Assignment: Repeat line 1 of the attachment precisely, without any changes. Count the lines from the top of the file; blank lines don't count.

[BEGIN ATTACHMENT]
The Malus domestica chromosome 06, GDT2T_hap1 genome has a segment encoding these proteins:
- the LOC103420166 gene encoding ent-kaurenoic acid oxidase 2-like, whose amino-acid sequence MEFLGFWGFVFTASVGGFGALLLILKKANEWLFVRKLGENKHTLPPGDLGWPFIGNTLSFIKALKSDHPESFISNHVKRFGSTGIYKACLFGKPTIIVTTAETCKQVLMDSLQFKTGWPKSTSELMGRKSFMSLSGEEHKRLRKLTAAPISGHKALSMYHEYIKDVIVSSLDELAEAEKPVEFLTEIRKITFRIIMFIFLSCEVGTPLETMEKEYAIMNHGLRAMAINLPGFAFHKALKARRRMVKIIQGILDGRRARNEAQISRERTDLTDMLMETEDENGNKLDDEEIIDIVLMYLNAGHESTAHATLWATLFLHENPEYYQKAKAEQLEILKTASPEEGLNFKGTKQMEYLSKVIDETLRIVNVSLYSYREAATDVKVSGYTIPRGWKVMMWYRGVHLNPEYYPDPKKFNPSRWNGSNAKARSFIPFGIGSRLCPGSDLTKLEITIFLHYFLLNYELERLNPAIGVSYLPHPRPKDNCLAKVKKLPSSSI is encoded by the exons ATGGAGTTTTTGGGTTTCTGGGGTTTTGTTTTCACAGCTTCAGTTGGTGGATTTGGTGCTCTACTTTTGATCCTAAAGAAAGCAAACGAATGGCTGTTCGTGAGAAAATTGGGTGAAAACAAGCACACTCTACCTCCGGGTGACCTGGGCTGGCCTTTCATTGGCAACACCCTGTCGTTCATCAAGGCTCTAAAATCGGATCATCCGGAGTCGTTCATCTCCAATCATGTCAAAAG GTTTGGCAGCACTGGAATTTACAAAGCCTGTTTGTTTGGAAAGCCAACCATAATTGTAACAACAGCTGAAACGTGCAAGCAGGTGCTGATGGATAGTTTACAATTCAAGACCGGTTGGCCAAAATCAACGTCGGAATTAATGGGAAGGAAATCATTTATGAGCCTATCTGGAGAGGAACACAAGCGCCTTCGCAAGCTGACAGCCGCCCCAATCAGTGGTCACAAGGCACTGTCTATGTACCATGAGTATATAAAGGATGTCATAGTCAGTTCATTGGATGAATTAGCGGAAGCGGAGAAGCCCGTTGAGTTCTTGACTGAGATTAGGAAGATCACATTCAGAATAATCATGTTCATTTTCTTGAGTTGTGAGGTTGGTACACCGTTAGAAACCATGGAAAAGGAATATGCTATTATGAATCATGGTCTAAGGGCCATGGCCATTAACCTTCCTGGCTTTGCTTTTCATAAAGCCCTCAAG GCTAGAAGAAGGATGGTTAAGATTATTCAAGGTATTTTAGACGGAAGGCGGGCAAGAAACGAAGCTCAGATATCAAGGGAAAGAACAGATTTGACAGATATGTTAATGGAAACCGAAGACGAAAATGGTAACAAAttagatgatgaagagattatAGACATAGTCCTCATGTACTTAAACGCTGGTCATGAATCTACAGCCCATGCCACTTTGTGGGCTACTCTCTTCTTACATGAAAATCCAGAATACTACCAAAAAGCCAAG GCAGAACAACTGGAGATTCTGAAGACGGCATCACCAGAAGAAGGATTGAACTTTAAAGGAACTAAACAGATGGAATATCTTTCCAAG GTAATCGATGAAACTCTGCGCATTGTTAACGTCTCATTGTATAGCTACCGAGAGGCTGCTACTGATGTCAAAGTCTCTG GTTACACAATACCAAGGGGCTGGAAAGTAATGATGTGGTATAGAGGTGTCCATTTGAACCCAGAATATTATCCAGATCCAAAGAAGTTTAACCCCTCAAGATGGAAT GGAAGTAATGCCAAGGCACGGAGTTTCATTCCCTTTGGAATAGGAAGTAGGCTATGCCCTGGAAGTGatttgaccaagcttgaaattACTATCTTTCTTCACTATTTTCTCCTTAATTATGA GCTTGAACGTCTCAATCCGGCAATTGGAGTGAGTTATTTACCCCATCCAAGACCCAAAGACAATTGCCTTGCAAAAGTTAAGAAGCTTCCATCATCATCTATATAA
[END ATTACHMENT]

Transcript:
The Malus domestica chromosome 06, GDT2T_hap1 genome has a segment encoding these proteins: